While Medi-Cal is important to Molina, its even more important to Health Net given that it accounts for virtually all Health Net's 1.3 million Medicaid members, and 45% of members across all its products. 

As a result, expansion increased Health Net's Medicaid membership by 18% in the first quarter, resulting in Medicaid revenue improving from $596 million last year to $862 million this year, and boosting Health Net's total revenue nearly 9% to $3 billion.

Over at Centene, the company is already seeing solid membership growth despite only recently entering the California market last November.

So far, 118,000 people have enrolled in Centene's California plans, which are available in 18 rural counties. That's up 22% from December.

The new California business, as well as new Medicaid contracts in New Hampshire, helped Centene's revenue jump from $2.4 billion last year to $3.4 billion in the first quarter.

And those new members are likely to boost profit over time as membership climbs. Currently, Centene's cost to provide care to members in new markets is over 93% of premiums collected. That's well above the 88% ratio for existing markets and suggests plenty of profit potential once the company scales up.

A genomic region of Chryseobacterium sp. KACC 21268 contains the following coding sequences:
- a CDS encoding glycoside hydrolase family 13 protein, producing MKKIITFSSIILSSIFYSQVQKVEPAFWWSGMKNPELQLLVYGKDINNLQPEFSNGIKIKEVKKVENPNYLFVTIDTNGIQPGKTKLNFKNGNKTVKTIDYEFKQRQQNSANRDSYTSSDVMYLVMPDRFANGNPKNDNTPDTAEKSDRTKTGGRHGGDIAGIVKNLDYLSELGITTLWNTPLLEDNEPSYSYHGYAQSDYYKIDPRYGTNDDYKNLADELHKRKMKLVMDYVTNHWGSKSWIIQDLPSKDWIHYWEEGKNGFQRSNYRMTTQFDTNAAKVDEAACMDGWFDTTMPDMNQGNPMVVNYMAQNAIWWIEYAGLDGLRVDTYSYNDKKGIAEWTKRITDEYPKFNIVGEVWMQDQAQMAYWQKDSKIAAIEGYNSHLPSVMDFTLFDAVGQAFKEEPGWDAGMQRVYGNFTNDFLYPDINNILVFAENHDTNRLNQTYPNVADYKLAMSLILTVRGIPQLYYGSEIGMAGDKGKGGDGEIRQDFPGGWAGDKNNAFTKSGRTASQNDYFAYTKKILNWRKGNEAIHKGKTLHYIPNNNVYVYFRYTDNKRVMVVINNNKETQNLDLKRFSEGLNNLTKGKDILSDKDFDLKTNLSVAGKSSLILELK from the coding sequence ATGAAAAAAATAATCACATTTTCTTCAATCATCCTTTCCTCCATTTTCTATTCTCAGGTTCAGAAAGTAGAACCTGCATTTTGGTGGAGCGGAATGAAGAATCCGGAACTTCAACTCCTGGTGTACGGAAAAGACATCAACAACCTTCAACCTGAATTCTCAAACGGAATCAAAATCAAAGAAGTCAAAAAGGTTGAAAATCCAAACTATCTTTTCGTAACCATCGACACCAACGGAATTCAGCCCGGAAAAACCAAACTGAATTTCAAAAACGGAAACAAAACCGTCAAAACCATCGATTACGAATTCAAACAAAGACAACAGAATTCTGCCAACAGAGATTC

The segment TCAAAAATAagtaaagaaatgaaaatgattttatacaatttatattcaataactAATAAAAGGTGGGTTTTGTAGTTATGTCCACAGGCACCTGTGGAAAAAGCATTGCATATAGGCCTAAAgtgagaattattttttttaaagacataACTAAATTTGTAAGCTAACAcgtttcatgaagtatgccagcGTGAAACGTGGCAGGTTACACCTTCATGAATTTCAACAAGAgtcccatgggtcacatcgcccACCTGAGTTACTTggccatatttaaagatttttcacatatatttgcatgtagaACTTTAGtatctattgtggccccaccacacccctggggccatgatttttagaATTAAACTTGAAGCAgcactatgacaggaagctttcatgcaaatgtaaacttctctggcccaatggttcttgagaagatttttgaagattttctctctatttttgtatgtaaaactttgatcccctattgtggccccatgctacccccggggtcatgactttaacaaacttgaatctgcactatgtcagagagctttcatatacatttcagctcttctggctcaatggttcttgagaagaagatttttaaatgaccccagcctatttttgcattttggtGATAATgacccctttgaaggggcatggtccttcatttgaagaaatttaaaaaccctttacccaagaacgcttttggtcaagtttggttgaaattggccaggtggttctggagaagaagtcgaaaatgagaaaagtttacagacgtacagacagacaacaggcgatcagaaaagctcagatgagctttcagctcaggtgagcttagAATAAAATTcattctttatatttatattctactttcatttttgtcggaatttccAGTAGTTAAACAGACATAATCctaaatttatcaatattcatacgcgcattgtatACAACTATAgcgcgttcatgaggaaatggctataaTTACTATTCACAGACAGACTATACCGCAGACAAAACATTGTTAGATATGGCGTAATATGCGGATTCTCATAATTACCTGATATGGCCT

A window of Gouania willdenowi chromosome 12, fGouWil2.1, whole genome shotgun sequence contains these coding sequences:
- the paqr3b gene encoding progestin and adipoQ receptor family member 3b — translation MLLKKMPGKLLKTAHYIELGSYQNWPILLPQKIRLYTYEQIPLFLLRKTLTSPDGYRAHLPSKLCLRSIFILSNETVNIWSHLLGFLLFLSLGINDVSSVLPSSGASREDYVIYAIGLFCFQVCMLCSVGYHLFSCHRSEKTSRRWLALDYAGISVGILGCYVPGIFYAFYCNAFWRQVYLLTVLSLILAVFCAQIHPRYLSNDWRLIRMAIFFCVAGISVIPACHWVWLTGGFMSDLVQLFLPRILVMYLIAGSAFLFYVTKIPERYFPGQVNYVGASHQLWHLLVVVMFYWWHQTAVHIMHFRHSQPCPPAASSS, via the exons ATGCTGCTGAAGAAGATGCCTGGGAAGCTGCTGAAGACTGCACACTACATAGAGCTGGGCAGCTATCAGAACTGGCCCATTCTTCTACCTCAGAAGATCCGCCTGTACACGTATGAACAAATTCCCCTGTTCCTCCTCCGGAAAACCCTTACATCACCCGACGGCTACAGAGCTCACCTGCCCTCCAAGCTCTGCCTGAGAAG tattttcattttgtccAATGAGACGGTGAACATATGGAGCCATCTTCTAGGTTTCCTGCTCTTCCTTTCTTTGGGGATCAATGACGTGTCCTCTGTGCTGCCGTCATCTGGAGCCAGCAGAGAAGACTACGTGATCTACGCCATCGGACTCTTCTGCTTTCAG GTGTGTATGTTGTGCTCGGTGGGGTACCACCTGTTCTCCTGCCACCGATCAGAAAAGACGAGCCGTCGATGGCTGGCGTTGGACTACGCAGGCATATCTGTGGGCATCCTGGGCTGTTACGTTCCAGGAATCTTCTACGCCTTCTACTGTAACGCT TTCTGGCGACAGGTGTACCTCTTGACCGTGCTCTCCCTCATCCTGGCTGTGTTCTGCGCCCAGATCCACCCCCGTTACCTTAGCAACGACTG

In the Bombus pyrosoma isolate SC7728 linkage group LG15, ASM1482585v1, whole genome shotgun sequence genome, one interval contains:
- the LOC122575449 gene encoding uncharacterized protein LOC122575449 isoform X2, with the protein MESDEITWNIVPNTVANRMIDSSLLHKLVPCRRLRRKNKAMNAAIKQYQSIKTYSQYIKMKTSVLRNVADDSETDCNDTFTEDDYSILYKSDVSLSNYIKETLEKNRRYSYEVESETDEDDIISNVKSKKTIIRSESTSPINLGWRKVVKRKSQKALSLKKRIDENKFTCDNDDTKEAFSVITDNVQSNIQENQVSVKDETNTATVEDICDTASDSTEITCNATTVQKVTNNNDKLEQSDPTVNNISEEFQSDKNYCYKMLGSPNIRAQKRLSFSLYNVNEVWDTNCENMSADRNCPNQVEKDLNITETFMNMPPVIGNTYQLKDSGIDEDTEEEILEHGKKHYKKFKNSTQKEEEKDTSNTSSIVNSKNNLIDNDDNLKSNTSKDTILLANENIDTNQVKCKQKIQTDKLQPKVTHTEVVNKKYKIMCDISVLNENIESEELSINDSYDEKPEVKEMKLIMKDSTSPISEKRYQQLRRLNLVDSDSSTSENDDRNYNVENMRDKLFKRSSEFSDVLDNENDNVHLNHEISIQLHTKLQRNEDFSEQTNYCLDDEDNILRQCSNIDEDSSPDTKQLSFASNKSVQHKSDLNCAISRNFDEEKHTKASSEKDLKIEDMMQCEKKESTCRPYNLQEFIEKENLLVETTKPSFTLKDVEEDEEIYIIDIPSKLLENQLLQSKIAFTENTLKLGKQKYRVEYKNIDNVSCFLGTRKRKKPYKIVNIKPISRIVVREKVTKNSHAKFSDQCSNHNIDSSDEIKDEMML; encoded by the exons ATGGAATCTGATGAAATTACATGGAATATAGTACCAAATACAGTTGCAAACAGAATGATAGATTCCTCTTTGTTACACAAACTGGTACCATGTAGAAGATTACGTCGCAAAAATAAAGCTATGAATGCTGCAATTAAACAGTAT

Fool-worthy final thoughts
In states that have chosen to implement Obamacare, more than 3 million people have signed up for coverage. Many of those new members are Californians, and that has the state's private Medicaid insurers forecasting big earnings growth this year.

Molina expects 2014 earnings per share of between $4 and $4.50, up more than 35% from 2013. Health Net is looking for EPS of at least $3 per share this year, which would be a nice pop from the $2.12 it earned last year. And Centene expects to generate between $3.60 and $3.90 in EPS this year, up from $2.95 in 2013. Given those forecasts, California's Medicaid market is likely to be an important driver of profit for these companies over the coming year.

While Medicaid insurers are impressive, this 1 stock may be even better
Give us five minutes and we'll show how you could own the best stock for 2014. Every year, The Motley Fool's chief investment officer hand-picks one stock with amazing potential. But it's not just any run-of-the-mill company. It's a stock perfectly positioned to cash in on the upcoming year's most lucrative trends. Last year his pick skyrocketed 134%. And previous top picks have gained upwards of 908%, 1,252% and 1,303%! You don't want to miss what could be his biggest winner yet! Just click here to download your free copy of "The Motley Fool's Top Stock for 2014" today.

Todd Campbell owns shares of Molina Healthcare. Todd owns E.B. Capital Markets, LLC. E.B. Capital's clients may or may not have positions in the companies mentioned. Todd owns Gundalow Advisors, LLC. Gundalow's clients do not have positions in the companies mentioned.The Motley Fool has no position in any of the stocks mentioned. Try any of our Foolish newsletter services free for 30 days. We Fools don't all hold the same opinions, but we all believe that considering a diverse range of insights makes us better investors. The Motley Fool has a disclosure policy.